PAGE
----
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Palin fires up GOP on Obama, midterm elections at annual conference

By Amy Gardner
Washington Post Staff Writer
Saturday, April 10, 2010; A03

NEW ORLEANS -- Former Alaska governor Sarah Palin captivated a crowd of more than 3,000 Republican Party activists here Friday with a speech featuring the same blend of folksiness and anti-Obama fire that has made her an icon within the grass-roots "tea party" movement.

In her second major speech since she appeared at the inaugural National Tea Party Convention in February, Palin's blistering criticism of President Obama was greeted with wild enthusiasm, providing evidence that Palin can reach establishment Republican voters.

Palin, whom Obama dismissed recently as "not much of an expert on nuclear issues," fired back at the president, mockingly referring to "all that vast nuclear expertise he acquired as a community organizer, a part-time senator and a candidate for president." She said Obama had accomplished "nothing to date with Iran or North Korea."

"Don't retreat. Reload!" she said, invoking a slogan that has lately earned her some criticism. The crowd cheered deafeningly as she added, "And that is NOT a call for violence!"

The highlights of Palin's speech mirrored those of nearly every other headliner at the annual Southern Republican Leadership Conference, which began Thursday with remarks from Newt Gingrich and Liz Cheney and continued Friday with appearances by Palin, Louisiana Gov. Bobby Jindal and Texas Gov. Rick Perry.

All set their sights on Obama, and all were able to whip up the crowd with promises that public mistrust of the president's agenda will translate into big Republican gains in this fall's crucial midterm elections.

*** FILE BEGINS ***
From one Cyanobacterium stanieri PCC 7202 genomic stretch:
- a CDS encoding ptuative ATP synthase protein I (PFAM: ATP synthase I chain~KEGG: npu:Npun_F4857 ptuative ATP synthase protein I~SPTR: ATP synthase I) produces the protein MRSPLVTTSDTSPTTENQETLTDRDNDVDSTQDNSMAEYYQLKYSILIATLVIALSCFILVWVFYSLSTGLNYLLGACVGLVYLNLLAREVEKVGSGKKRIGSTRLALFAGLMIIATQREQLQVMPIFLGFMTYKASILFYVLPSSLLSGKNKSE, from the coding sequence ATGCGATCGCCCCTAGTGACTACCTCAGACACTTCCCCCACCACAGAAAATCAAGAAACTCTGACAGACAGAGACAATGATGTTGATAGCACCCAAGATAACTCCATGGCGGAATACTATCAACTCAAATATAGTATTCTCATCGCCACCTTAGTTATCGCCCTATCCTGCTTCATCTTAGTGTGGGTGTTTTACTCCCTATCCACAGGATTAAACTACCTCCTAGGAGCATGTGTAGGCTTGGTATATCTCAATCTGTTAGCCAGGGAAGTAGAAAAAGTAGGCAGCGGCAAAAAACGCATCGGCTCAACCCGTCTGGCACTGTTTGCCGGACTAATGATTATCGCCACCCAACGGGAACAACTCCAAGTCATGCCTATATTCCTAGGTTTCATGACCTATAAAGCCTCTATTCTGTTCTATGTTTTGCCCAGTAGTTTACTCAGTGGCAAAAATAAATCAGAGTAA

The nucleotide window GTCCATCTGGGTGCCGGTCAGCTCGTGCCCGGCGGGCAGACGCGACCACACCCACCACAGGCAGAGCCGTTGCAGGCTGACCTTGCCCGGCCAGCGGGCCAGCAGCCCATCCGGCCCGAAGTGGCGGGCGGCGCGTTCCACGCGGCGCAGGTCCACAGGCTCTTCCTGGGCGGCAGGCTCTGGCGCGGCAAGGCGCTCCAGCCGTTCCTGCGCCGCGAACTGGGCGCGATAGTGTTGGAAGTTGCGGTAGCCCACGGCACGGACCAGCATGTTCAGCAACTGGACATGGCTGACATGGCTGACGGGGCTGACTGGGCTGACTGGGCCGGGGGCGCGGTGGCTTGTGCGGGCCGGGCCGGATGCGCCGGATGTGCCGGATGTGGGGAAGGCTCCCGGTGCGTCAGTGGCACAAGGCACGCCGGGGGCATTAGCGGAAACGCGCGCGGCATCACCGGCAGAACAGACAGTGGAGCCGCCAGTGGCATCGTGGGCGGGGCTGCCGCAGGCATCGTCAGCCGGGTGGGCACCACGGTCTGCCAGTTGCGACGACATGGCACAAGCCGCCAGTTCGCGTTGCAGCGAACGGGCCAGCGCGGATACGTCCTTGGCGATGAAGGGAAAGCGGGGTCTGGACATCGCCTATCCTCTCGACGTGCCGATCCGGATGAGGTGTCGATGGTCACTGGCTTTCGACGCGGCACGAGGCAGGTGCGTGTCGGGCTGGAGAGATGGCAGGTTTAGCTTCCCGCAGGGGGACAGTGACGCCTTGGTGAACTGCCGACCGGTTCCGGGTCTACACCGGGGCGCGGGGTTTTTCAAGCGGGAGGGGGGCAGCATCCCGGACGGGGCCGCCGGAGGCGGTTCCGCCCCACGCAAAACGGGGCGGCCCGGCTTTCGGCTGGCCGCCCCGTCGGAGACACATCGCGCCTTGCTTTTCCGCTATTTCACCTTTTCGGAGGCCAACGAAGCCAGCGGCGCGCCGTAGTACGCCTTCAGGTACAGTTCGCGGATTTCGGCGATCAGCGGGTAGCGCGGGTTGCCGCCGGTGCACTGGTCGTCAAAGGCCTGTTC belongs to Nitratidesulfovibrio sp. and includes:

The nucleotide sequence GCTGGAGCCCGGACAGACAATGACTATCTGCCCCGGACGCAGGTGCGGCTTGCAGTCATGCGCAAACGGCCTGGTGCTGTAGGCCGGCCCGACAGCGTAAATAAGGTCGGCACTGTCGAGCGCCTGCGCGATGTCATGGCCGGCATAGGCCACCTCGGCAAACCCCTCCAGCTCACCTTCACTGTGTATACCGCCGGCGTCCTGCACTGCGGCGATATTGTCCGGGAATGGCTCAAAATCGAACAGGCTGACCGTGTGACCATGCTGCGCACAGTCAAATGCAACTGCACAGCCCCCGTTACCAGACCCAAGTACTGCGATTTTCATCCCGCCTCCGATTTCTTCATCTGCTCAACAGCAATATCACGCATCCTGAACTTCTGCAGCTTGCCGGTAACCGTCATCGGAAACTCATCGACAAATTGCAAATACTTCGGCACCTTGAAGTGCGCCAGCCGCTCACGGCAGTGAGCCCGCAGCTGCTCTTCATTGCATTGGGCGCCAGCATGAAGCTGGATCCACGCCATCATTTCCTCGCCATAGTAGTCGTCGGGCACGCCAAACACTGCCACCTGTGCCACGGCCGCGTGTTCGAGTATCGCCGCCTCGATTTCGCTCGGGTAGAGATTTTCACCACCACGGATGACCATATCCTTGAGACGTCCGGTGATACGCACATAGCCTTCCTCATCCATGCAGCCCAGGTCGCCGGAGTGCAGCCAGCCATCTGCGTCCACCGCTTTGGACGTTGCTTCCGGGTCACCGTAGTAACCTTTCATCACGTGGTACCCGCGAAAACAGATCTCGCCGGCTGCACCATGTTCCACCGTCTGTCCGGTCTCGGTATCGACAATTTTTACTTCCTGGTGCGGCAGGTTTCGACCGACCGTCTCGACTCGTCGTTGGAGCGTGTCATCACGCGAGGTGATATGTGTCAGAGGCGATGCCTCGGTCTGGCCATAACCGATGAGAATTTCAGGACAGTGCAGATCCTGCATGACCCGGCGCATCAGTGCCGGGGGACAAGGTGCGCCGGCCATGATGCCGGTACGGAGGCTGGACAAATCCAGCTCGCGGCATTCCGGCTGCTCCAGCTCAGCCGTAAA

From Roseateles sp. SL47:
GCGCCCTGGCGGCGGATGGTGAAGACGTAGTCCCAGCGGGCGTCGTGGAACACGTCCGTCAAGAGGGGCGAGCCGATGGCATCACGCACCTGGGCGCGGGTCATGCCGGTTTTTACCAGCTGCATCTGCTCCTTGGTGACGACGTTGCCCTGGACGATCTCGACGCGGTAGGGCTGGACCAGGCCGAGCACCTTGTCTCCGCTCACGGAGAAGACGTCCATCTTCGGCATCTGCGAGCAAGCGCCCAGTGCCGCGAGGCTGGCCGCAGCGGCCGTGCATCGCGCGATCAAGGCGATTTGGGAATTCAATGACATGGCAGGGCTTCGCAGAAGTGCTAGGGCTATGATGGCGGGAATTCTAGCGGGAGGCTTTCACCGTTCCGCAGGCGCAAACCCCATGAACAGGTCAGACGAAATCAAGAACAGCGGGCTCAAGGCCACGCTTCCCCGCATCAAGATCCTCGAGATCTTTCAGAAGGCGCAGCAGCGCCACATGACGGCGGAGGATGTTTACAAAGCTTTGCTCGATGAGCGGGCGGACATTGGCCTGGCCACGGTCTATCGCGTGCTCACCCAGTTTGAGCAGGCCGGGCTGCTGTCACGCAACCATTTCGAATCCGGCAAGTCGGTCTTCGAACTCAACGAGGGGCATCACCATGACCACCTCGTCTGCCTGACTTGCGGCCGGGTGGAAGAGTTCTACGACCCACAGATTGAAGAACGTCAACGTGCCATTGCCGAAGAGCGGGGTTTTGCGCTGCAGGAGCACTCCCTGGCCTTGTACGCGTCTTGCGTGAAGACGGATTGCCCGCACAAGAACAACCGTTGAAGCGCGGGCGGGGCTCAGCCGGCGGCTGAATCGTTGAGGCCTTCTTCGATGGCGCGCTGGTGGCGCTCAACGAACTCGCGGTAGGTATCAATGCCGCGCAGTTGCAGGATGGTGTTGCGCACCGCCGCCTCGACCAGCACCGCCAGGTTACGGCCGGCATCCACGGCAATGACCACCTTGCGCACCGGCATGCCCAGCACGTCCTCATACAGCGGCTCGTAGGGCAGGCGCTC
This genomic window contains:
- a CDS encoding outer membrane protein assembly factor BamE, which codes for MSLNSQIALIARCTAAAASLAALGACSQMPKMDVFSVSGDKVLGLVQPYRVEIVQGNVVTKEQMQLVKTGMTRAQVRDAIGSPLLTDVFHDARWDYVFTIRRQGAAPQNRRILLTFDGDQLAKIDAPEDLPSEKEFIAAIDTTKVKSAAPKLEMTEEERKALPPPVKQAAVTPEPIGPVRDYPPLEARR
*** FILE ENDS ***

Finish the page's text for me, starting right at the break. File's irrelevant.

The speeches by Palin and Gingrich, potential presidential contenders, gave thousands of activists a chance to look toward 2012. But the greatest cheers and longest ovations greeted the rallying cries for the November congressional elections, which speaker after speaker called a once-in-a-lifetime chance for Republicans to block Obama's "radical socialist agenda."

That made the gathering less of a presidential cattle call and more of a campaign kickoff for 2010.

"Between now until November, when they say, 'Yes we can,' we say, 'Oh no you don't!' " Palin told a packed ballroom in a hotel alongside the Mississippi River. "Freedom is a God-given right, and it is worth fighting for. This is a party that will usher in a new era of prosperity. It starts with us. And it can start today. I say we stand together and take our country back."

Perry brought listeners to their feet with a thundering address in which he praised activists across the country for joining the tea party movement and opposing Obama's policies.

"The momentum is building," Perry said. "In fact, if you had told me a year ago that we would see this powerful resurgence -- let me tell you . . . there has never been an election more important to us as a people than in 2010."

The conference began Thursday, when Gallup reported that the Democratic Party's image had dropped to its lowest point in 18 years.

Forty-one percent of Americans say they have a positive impression of the Democrats, five points below the previous low in 2005.

A slightly larger number, 42 percent, said they view Republicans positively, meaning Democrats no longer hold the advantage over Republicans in public opinion, as they have for the past four years. Just last summer, that advantage was 11 points.

On Thursday, Gingrich described Obama as the most radical president in the history of the country. Cheney assailed his foreign policy, which she summed up as: "Apologize for America, abandon our allies and appease our enemies."

Speaker after speaker called for a repeal of the health legislation under a Republican-controlled Congress.

Gingrich once again deflected questions about whether he would seek the nomination in 2012, urging the crowd to focus on 2010, the party's more immediate challenge. Jindal announced in his speech Friday that he won't run for president. Perry, who is seeking reelection this year, didn't mention presidential politics.

The conference continues Saturday with appearances by Mississippi Gov. Haley Barbour and Minnesota Gov. Tim Pawlenty. Also speaking will be Republican National Committee Chairman Michael S. Steele, who is under fire for a string of controversies.

Staff writers Dan Balz and David Weigel contributed to this report.

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